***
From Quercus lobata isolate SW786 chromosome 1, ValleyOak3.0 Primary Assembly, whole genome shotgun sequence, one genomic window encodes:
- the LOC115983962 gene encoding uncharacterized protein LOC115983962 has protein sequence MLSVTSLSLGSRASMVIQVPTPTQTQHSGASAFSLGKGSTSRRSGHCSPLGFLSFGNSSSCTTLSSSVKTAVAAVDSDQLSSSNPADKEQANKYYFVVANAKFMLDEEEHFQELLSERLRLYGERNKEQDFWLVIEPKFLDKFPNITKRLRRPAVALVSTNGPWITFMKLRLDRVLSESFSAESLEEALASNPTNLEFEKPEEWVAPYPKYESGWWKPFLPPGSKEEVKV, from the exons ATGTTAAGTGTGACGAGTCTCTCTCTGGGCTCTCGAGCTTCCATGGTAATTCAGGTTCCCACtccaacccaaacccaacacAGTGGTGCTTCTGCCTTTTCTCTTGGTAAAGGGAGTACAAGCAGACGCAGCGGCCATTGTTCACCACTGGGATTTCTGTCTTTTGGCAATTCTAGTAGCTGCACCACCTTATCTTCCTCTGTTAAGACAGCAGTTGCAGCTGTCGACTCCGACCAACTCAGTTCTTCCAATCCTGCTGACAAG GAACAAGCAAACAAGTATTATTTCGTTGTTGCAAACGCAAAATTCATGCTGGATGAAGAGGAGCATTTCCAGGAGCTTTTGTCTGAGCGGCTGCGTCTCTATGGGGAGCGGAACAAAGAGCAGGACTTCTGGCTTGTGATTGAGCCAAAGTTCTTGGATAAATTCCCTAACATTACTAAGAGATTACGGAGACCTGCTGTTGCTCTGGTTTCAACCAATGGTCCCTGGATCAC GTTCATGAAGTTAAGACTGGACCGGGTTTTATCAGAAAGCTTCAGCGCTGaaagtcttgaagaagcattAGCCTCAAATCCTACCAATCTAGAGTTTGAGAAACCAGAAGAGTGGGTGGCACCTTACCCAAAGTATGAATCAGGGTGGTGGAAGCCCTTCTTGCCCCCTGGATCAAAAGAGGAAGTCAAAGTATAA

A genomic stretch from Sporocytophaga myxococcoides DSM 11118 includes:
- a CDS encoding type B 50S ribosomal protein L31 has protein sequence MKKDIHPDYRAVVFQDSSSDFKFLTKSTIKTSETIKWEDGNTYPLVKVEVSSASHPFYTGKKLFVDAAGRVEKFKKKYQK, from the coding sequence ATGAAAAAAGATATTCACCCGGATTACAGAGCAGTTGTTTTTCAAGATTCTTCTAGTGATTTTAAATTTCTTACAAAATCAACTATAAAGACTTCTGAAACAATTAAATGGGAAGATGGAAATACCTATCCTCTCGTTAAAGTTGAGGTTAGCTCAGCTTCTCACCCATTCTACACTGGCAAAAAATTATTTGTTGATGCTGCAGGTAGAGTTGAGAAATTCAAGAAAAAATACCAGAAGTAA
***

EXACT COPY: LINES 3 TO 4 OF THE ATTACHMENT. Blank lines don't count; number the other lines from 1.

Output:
A genomic stretch from Sporocytophaga myxococcoides DSM 11118 includes:
- a CDS encoding type B 50S ribosomal protein L31 has protein sequence MKKDIHPDYRAVVFQDSSSDFKFLTKSTIKTSETIKWEDGNTYPLVKVEVSSASHPFYTGKKLFVDAAGRVEKFKKKYQK, from the coding sequence ATGAAAAAAGATATTCACCCGGATTACAGAGCAGTTGTTTTTCAAGATTCTTCTAGTGATTTTAAATTTCTTACAAAATCAACTATAAAGACTTCTGAAACAATTAAATGGGAAGATGGAAATACCTATCCTCTCGTTAAAGTTGAGGTTAGCTCAGCTTCTCACCCATTCTACACTGGCAAAAAATTATTTGTTGATGCTGCAGGTAGAGTTGAGAAATTCAAGAAAAAATACCAGAAGTAA